Just like humans, skinks’ nutritional needs change as they grow. And since they’re omnivorous, the key to success with skinks is feeding them as large a variety of foods as possible. But here’s a general guideline, with 1-2 Tbsp. as a serving size (about the same size as their head).

  • Feed babies (up to 3 months) daily.
  • Feed juveniles (3-8 months) 3 times weekly.
  • Feed adults (8+ months) 1-2 times weekly.*

*Adult shingleback skinks should be fed 2x/week due to a low protein diet.


Young skinks (under 12 months) need 70-80% of their diet as protein. Adults should get roughly 50-60%. When young BTS don’t get enough protein in their diet, their scales can become deformed — known as “pyramiding.” When adults get too much protein, they can become overweight and their kidneys can even start to shut down (although the latter is only in extreme cases, and obesity is much more common).

  • NOTE: Shingleback skinks (T. rugosa) are more herbivorous than other species of blue tongue skink! Although in the wild they occasionally scavenge and eat insects, the vast majority of their diet is flowers and leafy greens. An adult shingleback’s diet should be only 20-30% protein.


Insects can be fed live or from a can, but letting a skink hunt is good for exercise and mental stimulation (enrichment).

  • Dubia roaches
  • Discoid roaches
  • Grasshoppers
  • Locusts
  • Black soldier fly larvae
  • Fresh/canned snails
  • Hornworms
  • Silkworms
  • Earthworms
  • Superworms (treat only)
  • Do not feed: Lightning bugs, scorpions, wild caught bugs

Note: All feeder insects should be gutloaded for at least 24 hours before feeding. Ideally, they should come pre-gutloaded from the breeder. If they weren’t, or you buy your feeder insects in bulk, the easiest way to keep them fed and gut-loaded is with a rotation of Lugarti Dubia Diet and Repashy Grassland Grazer. Note that if you give your insects a dry gutload, they will need a source of water. Gel water crystals work perfectly for this purpose.

  • Eggs (raw, boiled, or scrambled)
  • Ground turkey, chicken, duck, rabbit, lean beef, venison, lamb, etc.
  • Organ meats: heart, liver, gizzard, etc.
  • Live or frozen/thawed pinky rats and fuzzy mice (treat only)
  • Whole fish, small or in bite-size chunks (treat only) 

Frozen whole prey items must be prepared correctly before feeding. Thaw it out in the fridge the night before feeding day, then about 15-30 minutes before feeding, stick the prey in a BPA-free plastic bag like a Ziploc and submerge in warm, almost hot, water. The body temperature of a mouse is similar to a human’s, so you’ll want the prey to be about 98-100°F before offering it to your skink. You can check the temperature with your temp gun.


Vegetables should comprise 20-30% of a young skink’s diet, and 40-50% for adults. Adult shingleback skinks should have a diet of 70-80% plant matter, or 3 out of 4 meals.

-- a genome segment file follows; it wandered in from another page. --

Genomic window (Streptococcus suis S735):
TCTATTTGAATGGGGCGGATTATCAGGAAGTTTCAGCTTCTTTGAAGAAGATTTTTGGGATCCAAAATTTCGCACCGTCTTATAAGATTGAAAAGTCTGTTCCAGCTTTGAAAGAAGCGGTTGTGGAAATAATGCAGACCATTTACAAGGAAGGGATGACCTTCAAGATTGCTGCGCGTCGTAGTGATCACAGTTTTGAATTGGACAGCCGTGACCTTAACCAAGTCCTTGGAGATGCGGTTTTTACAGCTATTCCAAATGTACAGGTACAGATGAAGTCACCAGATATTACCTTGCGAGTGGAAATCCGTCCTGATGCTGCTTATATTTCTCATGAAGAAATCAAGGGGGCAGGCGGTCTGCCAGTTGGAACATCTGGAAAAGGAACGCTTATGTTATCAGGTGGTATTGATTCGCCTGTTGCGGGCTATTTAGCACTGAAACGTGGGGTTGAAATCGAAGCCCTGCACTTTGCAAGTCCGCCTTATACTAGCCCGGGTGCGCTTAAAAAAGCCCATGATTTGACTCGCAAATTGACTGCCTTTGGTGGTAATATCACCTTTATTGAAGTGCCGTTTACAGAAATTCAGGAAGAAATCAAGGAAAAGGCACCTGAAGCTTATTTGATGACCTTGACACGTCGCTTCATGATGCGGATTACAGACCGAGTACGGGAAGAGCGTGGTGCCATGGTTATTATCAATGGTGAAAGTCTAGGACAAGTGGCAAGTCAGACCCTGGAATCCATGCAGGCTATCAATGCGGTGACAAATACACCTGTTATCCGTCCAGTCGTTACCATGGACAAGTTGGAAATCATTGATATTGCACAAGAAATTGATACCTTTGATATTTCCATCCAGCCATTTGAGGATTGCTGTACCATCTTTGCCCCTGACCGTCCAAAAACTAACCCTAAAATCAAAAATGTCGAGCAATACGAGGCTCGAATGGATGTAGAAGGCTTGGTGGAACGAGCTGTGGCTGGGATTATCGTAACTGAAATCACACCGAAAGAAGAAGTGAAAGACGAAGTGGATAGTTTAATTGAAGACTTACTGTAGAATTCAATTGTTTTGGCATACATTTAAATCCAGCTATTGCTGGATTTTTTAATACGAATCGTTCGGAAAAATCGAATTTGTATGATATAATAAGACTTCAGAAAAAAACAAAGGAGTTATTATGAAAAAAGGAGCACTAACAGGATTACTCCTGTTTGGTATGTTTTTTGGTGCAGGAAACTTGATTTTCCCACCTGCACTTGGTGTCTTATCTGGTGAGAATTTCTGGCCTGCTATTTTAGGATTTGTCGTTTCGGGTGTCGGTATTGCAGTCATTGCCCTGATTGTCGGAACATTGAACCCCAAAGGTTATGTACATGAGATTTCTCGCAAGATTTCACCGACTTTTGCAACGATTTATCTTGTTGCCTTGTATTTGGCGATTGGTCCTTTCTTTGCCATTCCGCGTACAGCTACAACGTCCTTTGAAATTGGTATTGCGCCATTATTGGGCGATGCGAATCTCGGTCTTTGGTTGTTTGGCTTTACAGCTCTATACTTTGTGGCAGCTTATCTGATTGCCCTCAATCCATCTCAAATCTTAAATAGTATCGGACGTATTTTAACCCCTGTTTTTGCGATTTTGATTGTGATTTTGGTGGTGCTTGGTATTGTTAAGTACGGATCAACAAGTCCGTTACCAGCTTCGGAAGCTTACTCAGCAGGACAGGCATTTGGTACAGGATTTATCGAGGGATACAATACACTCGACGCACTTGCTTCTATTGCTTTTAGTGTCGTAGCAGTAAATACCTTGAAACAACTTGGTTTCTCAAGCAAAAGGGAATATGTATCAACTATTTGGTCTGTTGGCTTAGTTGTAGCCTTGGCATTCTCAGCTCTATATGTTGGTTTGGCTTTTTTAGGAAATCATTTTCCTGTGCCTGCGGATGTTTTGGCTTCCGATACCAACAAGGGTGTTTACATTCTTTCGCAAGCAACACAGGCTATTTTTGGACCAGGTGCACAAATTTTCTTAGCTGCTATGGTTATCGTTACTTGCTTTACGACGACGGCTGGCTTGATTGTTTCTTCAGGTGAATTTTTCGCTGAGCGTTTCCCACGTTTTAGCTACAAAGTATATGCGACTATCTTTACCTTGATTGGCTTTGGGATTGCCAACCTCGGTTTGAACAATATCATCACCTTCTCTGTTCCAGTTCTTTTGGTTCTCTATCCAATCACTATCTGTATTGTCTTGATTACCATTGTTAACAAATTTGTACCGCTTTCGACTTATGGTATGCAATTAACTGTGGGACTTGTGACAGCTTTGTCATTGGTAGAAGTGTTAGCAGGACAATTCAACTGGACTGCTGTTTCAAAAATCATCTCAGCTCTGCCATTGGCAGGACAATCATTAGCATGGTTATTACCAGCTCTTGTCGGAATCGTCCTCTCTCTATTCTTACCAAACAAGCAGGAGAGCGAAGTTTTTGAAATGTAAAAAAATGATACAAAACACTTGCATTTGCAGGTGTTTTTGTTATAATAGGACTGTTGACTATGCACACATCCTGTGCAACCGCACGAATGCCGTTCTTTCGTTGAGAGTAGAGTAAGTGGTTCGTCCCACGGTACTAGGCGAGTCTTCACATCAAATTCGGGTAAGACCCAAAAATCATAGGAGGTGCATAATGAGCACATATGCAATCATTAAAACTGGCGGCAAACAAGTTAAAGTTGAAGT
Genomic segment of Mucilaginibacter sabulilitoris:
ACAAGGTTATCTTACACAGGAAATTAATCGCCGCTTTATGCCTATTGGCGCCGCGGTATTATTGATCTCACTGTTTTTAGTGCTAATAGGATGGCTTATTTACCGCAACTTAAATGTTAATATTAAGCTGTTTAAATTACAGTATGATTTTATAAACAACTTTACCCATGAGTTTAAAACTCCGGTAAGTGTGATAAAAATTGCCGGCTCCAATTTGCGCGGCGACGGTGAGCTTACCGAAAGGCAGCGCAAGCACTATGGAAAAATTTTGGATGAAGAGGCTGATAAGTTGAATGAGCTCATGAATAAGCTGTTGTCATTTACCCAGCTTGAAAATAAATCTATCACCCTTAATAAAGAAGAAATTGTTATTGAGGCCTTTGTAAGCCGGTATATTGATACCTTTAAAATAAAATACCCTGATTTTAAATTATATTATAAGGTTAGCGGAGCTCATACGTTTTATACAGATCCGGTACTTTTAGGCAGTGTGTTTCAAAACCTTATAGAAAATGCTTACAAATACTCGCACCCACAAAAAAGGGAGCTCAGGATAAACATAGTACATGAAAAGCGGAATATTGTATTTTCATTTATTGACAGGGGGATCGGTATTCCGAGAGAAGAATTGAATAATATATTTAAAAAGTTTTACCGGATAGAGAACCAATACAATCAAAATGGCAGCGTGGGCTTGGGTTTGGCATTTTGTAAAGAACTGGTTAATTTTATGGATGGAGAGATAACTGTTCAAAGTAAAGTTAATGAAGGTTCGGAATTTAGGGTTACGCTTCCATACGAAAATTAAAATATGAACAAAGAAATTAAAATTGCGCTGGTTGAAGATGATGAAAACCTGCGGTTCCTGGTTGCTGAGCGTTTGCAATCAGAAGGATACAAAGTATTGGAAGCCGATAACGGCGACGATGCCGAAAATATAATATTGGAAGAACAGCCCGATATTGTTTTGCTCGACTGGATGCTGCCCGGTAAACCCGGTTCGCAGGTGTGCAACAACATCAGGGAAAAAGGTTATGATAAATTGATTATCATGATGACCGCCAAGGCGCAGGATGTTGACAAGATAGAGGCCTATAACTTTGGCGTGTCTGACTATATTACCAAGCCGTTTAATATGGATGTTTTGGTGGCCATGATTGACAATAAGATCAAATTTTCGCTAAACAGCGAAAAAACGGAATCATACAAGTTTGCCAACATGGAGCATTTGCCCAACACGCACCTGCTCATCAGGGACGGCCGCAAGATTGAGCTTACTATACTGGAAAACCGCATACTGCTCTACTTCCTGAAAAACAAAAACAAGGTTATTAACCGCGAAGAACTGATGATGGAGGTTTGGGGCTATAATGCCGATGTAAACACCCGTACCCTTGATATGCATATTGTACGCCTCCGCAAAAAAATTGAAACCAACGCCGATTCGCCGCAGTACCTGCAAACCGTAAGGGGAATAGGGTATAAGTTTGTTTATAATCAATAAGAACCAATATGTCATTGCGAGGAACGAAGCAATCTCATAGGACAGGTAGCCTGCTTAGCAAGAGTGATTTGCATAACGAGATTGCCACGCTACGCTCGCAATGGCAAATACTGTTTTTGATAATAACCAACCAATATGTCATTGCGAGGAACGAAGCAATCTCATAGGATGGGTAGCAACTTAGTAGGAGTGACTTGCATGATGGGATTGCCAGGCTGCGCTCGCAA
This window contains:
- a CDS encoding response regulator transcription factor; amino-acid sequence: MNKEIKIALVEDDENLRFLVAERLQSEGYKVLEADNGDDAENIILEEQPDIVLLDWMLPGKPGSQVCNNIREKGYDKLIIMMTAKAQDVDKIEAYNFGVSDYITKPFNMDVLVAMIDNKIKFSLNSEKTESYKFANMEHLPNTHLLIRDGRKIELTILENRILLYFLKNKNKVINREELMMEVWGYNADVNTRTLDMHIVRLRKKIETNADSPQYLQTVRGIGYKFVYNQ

• Squash, bell pepper, parsnip, carrot
  • Greens: Turnip greens, collard greens, dandelion greens, grape leaves, mulberry leaves, cilantro, mustard greens, carrot greens, escarole
  • Flowers: Dandelion, rose, hibiscus
  • Do not feed: Avocado, onion, eggplant, buttercup flowers, azalea flowers/leaves, daffodil flowers, lily of the valley, marijuana or hemp leaves, tulips

Bookmark Beautiful Dragons’ Nutrition chart for reference next time you’re at the grocery store.


Fruits should comprise no more than 10% of a skink’s diet.

  • Blueberries, blackberries, raspberries, strawberries
  • Peaches, cherries, pears, apples, bananas, nectarines
  • Do not feed: Citrus, rhubarb, seeds, pits

Information about other fruits can be found in the abovementioned nutrition chart.

Prepared Diets

Canned Cat/Dog Food

Most blue tongue skink keepers swear by cat and dog food, and many skinks enjoy eating it. It makes a good diet when mixed with vegetables. Make sure to use canned food rather than kibble (although kibble is alright occasionally if water is added), and avoid formulas containing artificial colors/flavors or fish. Grain is fine as long as the formula is high-quality and not too high in carbohydrates. The claim that grain-free dog food is best is largely unsubstantiated and may even be harmful, although that claim is still being investigated.

Cat food is best for juvenile skinks because of its high protein content, but when your skink reaches ~1 year old, it’s time to switch to dog food. Dog food contains more vegetables and is less likely to cause obesity. Personally, I still find the protein/vegetable ratio in dog food to be a little too high for my taste, so I add mix-ins of fresh vegetables, fruits, Repashy powders, etc. This provides a variety of flavor and nutrition for my skinks, while still adhering to the right nutrient ratios.